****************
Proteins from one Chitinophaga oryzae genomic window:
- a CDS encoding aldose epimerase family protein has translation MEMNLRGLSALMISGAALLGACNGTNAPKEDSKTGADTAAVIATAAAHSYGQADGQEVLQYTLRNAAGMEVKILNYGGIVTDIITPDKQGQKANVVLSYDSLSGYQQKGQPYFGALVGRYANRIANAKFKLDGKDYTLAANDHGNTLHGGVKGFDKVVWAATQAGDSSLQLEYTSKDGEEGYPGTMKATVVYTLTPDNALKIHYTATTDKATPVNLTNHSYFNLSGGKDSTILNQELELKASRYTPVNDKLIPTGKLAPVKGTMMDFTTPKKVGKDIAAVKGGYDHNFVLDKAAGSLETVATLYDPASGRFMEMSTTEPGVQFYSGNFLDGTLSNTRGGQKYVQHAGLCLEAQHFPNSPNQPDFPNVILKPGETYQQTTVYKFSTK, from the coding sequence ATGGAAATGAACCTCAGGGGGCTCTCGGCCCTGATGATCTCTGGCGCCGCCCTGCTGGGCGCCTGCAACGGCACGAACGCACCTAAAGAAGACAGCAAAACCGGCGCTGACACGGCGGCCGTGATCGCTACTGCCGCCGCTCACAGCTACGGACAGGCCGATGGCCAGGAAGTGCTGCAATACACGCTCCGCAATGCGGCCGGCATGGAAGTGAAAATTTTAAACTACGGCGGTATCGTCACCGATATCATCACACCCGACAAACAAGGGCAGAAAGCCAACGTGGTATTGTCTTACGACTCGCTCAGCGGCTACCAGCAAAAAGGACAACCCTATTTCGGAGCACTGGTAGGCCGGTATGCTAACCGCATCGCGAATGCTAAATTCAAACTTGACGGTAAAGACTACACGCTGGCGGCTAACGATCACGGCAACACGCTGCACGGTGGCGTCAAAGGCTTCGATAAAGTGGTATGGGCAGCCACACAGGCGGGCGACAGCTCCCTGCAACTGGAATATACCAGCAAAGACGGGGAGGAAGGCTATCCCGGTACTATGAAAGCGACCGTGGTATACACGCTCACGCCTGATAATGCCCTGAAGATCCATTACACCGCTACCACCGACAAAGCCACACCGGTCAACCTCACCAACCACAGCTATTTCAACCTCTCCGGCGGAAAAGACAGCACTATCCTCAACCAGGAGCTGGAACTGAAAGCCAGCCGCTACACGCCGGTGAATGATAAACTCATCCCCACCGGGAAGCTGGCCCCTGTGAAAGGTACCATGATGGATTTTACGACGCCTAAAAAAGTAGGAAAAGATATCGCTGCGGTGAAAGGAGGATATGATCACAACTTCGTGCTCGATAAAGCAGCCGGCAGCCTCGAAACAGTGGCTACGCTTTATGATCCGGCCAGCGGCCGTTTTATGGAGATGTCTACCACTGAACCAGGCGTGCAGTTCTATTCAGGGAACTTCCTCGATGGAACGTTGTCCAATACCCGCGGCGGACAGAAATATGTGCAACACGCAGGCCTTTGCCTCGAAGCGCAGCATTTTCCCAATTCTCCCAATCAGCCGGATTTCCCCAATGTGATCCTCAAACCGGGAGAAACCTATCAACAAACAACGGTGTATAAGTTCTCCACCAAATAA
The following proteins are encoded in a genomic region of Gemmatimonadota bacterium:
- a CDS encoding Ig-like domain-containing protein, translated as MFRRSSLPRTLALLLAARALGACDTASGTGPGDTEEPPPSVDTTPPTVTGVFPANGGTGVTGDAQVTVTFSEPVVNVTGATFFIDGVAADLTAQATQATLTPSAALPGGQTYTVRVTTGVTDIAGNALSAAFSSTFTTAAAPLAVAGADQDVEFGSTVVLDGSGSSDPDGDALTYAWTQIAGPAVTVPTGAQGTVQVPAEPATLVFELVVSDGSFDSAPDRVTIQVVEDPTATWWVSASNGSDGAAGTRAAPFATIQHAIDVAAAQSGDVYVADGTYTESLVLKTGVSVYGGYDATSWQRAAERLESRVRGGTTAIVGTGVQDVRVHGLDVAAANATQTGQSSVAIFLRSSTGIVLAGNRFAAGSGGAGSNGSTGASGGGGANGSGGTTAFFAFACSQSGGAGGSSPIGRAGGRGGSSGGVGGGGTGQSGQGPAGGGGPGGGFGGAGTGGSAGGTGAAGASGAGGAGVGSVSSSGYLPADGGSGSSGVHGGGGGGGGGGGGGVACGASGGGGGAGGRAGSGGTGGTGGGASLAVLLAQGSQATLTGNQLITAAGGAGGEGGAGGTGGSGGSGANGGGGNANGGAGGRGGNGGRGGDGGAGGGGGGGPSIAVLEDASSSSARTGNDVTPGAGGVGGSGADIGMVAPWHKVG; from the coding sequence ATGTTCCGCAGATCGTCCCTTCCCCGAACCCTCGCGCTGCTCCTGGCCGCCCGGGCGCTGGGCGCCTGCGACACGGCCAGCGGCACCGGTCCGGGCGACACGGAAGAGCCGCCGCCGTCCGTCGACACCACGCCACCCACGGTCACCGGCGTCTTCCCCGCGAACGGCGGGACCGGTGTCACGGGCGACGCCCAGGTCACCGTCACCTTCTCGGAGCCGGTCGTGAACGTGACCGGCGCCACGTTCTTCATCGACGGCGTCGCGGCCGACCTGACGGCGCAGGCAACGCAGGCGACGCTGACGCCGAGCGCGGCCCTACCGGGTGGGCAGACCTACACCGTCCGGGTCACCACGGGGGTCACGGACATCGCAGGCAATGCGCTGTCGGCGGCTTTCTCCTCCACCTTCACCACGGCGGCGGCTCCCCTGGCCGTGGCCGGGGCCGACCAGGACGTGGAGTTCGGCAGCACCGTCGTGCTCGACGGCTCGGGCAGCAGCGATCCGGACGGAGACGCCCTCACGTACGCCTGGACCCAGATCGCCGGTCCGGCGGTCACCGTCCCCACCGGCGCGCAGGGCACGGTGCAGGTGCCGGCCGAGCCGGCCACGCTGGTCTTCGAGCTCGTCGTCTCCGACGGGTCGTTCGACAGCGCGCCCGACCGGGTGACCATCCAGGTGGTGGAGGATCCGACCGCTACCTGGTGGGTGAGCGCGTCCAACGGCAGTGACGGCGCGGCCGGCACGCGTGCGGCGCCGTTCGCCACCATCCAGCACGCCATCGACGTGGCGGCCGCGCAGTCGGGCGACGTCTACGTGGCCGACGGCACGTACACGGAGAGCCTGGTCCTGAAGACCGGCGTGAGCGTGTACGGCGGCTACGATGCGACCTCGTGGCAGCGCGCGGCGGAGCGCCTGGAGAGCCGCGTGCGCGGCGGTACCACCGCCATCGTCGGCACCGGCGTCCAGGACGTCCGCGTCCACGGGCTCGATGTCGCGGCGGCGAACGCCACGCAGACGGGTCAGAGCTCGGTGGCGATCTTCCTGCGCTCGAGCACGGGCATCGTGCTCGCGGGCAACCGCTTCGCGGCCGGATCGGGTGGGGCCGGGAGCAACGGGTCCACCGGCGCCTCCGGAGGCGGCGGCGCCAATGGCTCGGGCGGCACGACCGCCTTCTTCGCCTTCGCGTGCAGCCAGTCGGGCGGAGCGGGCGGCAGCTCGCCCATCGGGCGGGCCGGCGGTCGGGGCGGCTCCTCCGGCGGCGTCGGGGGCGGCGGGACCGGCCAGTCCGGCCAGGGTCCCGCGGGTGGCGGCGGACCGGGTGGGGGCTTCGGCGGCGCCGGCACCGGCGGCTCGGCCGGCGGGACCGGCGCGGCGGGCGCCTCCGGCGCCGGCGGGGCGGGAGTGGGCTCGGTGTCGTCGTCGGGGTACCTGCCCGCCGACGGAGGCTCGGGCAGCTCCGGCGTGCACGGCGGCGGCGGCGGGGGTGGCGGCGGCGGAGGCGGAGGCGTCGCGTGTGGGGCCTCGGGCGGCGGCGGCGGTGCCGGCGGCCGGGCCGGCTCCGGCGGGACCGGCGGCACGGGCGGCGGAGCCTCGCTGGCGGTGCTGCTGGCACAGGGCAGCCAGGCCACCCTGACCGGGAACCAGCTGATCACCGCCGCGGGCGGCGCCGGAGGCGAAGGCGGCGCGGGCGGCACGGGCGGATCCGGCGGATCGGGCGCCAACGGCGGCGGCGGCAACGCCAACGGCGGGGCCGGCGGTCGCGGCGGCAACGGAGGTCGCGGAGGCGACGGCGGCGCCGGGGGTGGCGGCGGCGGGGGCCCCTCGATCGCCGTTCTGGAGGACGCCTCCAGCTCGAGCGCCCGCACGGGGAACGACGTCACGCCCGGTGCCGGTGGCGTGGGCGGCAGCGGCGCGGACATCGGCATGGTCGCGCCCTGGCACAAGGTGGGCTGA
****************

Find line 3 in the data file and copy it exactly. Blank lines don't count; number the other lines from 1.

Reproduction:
The following proteins are encoded in a genomic region of Gemmatimonadota bacterium: